Voter identification easy find, provide

(Lily Choi | The Oswegonian)
(Lily Choi | The Oswegonian)

Just like Halloween, election season is upon us. It is that time of year when candidates make their run for seats in the House of Representatives, Senate and the title of state Governor. There are on-campus clubs and promotional events to get students to vote; Rock the Vote is out and about informing students about the absentee process. Students can learn how to cast an absentee ballot for their county because not all students at Oswego State are from Oswego County. Outside the state of New York, a different battle is occurring, the battle of voter identification versus no identification.

Voter ID laws have always been a controversial topic no matter what side of the political spectrum you reside on. Democrats argue that ID laws are unconstitutional and discriminate against minorities while Republicans contend that laws prevent voter fraud, the two main issues being voting for someone else and voting twice. Personally, I am an independent, so my ideologies are mixed. However, I believe voters should have to present some form of ID when voting in primaries, midterm elections and presidential elections at the minimum.

As of now, over 30 states believe voters should have ID when entering the voter booth at the very minimum. Because a majority of students and faculty here at Oswego State reside somewhere in New York State, they should be aware of New York’s voting laws. The state does not require any document to vote, unless they are voting for the first time and then must have a photo ID. However, New York does require the person to state their name, address and sign the polling list before entering the booth.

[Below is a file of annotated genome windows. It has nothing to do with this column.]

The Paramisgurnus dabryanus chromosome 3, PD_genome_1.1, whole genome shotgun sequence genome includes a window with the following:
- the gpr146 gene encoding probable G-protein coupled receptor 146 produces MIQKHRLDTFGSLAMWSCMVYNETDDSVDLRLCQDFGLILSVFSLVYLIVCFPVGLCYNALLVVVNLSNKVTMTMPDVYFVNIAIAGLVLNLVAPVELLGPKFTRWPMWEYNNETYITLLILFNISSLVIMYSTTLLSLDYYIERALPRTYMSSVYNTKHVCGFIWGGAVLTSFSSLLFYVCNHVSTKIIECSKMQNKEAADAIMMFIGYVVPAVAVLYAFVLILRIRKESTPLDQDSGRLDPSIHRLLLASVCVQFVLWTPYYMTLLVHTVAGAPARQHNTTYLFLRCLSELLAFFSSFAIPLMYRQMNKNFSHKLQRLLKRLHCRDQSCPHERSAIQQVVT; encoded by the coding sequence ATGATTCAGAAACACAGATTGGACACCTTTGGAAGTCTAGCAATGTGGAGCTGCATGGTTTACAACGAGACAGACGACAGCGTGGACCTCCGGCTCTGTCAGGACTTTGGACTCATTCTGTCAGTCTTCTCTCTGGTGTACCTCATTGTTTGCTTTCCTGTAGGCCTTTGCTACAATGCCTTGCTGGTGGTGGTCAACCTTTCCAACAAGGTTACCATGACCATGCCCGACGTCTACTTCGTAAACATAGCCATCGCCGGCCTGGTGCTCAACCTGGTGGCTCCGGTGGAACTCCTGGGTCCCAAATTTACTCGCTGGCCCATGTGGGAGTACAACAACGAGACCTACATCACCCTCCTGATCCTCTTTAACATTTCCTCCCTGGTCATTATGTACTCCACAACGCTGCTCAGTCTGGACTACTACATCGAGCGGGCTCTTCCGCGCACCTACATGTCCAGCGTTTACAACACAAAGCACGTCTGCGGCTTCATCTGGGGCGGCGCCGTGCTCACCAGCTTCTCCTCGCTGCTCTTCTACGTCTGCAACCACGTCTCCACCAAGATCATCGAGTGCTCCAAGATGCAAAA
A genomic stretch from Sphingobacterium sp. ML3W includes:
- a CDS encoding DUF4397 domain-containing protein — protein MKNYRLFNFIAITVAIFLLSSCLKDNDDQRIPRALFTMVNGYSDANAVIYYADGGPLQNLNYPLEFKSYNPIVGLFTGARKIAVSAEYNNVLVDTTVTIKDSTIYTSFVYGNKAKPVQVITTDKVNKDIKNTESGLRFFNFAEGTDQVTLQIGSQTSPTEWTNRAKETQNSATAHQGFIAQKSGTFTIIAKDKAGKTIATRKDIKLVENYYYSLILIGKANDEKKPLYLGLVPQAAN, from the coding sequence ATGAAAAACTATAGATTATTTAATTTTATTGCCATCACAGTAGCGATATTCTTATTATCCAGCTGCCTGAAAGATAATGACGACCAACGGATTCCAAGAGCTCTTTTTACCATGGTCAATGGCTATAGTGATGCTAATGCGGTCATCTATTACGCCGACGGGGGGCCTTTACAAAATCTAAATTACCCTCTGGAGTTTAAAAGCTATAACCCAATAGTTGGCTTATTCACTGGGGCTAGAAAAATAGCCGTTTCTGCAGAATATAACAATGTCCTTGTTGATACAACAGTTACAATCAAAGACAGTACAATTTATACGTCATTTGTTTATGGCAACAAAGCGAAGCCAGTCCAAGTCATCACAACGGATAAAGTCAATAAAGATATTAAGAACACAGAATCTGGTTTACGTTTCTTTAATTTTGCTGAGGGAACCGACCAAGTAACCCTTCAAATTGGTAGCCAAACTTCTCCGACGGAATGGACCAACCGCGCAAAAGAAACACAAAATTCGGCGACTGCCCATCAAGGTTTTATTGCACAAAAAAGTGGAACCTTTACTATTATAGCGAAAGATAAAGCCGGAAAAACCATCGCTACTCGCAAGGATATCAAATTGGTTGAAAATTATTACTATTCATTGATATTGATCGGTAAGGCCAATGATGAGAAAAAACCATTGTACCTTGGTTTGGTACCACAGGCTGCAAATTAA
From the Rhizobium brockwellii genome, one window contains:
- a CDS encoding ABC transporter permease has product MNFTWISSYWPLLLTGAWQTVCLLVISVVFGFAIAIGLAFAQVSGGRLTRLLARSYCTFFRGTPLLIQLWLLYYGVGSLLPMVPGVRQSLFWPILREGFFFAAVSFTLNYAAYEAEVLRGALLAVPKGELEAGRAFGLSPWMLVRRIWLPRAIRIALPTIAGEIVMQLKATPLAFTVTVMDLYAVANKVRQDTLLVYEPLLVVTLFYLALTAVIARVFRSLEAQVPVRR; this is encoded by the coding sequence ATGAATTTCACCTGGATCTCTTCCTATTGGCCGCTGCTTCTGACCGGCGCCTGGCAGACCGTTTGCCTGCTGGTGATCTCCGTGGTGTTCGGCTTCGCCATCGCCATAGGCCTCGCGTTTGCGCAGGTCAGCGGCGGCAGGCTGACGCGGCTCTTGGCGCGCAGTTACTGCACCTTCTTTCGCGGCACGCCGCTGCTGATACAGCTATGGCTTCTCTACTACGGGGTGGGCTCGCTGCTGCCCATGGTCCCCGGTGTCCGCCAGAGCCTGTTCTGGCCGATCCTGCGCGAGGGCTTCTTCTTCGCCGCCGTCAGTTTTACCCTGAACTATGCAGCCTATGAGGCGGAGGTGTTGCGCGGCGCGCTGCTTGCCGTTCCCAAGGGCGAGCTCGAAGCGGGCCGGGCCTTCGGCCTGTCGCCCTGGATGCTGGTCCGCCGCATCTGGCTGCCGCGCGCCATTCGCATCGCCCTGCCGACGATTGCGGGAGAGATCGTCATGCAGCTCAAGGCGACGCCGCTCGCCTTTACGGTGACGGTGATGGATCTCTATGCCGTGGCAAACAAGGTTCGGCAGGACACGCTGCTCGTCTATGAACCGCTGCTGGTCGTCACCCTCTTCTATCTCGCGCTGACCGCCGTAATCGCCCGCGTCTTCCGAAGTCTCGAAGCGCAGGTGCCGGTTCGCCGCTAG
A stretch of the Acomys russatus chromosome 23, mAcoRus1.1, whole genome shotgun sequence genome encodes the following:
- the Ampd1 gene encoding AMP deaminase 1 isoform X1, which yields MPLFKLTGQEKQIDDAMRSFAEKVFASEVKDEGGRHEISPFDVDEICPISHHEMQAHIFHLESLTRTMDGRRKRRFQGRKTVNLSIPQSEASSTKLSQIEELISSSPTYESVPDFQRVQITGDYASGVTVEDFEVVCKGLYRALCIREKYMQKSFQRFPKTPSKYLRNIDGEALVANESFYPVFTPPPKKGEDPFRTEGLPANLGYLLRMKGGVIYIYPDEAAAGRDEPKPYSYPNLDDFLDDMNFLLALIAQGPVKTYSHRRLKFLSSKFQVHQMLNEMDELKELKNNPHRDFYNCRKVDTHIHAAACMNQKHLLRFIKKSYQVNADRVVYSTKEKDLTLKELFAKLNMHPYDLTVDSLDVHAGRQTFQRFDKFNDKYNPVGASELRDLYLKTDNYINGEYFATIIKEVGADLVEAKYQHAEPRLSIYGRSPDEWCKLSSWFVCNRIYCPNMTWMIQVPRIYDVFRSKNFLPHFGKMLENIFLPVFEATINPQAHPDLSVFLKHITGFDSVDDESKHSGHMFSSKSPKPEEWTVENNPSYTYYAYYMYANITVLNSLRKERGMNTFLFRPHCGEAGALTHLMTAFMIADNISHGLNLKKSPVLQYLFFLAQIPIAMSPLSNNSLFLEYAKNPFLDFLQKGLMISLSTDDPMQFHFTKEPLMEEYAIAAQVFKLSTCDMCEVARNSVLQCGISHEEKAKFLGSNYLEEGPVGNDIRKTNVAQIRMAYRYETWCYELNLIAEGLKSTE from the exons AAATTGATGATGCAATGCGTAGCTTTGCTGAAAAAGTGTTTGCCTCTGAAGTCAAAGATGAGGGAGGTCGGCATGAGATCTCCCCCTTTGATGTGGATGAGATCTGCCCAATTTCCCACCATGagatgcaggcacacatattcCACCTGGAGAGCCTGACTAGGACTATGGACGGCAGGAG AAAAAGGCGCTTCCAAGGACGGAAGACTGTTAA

In contrast, states such as Arizona and Ohio have a “strict non-photo ID” law where an ID is required to vote. You may cast a ballot as a provisional vote and then must come back to show ID within a certain time frame. If you fail to present ID, your vote becomes invalid. Because the documents are non-photo, ID may be something like a bank statement or utility bill.

I have no issue with providing some form of ID to vote because it should not be that hard to present it. If you are 18, the minimum age to vote, you likely have a form of ID. Driving is a common way people might get to the polls, so when you walk in, you already have ID in the form of a driver’s license, permit or non-driver ID. Any of these are appropriate to present at the check in table because it has all of your information on it. Don’t have these items? Grab your social security card and present it to the check-in table. You may also find a recent bank statement, bill or insurance policy with your name and address on it. Personal responsibility goes a long way in life and it’s important to keep things organized.

In an ideal scenario, each county from every state should provide a service where people can get identification specifically for elections and they could be used for any election, no matter the size. Free program or not, having proper identification is not a difficult feat in this day and age.